Migrants arriving in the United States from Venezuela generally receive significantly lower financial support from the philanthropic community compared to other refugee groups, an issue that advocates push to change as the number of Venezuelans fleeing conditions in their native country continues to swell. An estimated 10 percent of the country’s population has already left.
A recent report by the Organization of American States finds that about $5,000 in funding was granted per Syrian refugee, compared to less than $300 per Venezuelan refugee.
It’s not that individuals and organizations don’t want to help, says Amalia Greenberg Delgado of the Washington-based Hispanics in Philanthropy (HIP), but rather that the help is not as organized or well-known as assistance for other groups. HIP recently organized a forum in the nation’s capital that brought together dozens of philanthropic organizations and funders nationwide and from abroad to discuss how best to tackle assistance for Venezuelans.
“There are more and more Venezuelans that are outside of the country (Venezuela) who are interested in providing support to Venezuelan migrants,” Delgado tells the Caplin News. “We know that there is a need to help organize that sort of interest and that support, and through HIPGive, we have the ability to be able to organize and mobilize and they have that funding to (support) refugee organizations and other countries.”
HIPGive and its online arm, Venezuelans Moving Forward, is a fundraising platform recently created by HIP as part of an effort to mobilize those interested in supporting Venezuelan migrants. It includes funding tools such as community-led fundraising programs called “digital giving circles” and matching grants to support Venezuelan refugees.
“We’re looking for individuals who want to lead and have their names on this digital giving circle so that we can encourage and motivate other people to give in a way that can have an impact,” said Delgado. It’s a bit more formal than something like GoFundMe so that people can come together and also think about the strategies around how their money will be used.”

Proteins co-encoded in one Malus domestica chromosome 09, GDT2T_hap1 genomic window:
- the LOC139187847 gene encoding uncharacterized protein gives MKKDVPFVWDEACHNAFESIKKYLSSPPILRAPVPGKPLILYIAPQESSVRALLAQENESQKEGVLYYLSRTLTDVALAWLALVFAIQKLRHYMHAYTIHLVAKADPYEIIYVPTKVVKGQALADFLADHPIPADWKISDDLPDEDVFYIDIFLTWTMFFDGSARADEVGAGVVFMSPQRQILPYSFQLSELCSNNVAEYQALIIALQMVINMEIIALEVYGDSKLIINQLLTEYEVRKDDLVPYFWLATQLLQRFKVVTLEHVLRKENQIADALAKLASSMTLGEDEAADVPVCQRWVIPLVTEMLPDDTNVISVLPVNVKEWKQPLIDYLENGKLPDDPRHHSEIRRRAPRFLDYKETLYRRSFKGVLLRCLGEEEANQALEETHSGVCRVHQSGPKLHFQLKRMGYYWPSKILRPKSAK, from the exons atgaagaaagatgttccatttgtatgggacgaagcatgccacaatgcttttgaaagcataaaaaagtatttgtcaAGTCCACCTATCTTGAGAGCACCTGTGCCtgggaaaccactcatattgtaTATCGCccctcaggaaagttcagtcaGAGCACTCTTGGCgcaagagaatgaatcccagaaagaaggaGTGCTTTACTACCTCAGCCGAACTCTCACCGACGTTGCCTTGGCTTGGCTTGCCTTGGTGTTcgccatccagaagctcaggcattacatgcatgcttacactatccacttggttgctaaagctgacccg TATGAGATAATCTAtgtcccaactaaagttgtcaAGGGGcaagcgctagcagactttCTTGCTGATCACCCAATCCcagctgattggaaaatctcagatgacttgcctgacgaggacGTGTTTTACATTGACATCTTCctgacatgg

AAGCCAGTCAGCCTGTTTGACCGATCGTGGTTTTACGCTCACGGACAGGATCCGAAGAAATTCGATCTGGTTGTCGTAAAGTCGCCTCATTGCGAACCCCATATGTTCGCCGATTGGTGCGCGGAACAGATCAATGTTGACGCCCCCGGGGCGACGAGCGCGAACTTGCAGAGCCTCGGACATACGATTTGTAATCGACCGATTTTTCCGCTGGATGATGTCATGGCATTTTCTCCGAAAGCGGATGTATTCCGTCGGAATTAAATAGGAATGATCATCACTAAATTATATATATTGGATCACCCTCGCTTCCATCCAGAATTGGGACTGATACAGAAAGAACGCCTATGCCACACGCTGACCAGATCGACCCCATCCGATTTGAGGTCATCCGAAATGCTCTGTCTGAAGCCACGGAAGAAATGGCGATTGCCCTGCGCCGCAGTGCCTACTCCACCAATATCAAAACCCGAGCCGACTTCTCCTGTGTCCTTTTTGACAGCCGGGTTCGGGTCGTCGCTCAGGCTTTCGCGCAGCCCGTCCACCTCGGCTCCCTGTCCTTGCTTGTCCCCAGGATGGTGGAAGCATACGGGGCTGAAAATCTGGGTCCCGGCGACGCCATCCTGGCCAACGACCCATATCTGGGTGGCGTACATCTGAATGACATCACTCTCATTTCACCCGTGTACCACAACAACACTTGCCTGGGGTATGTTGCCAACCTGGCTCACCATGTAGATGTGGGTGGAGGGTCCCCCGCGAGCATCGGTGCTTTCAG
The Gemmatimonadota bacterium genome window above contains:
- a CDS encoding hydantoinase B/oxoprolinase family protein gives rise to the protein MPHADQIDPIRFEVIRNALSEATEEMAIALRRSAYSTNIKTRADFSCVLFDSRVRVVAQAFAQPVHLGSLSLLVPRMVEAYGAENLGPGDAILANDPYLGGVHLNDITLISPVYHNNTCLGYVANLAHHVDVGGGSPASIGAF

HIPGive vets the organizations that are able to provide funds transfers and are giving these nonprofits a platform to present themselves to a wider audience.
“What’s different about the digital giving circles is that we’re connecting the individual funders with where they want to give and how they want to give, so it’s really about moving the funders and building the power of giving through that circle,” Delgado adds.
HIPGive’s current focus is to create parity for Venezuelan refugees in accordance with the ongoing humanitarian crisis in that South American country. The organization says that this can be achieved through further awareness of the living conditions of both those who remain in Venezuela and those who have left.
“I would look to regional organizations … that are following the regional response, applauding the good things, and condemning the gaps – of which there are many,” said Geoff Ramsey, assistant director for Venezuela at the advocacy group Washington Office on Latin America and one of the groups that is participating in fundraising efforts for Venezuelan refugees.
“The important thing to focus not on short term immediate solutions, but on medium and long-term ones,” said Ramsey. “Venezuelans deserve solidarity that doesn’t end the moment they leave their country.”
The majority of Venezuelan refugees in the United States live in South Florida and Venezuela has become the top country of origin for asylum claims in the U.S, with 30,000 applying last year alone.
Daniel Lederman is a reporter in the Caplin News’s Washington, D.C., Bureau.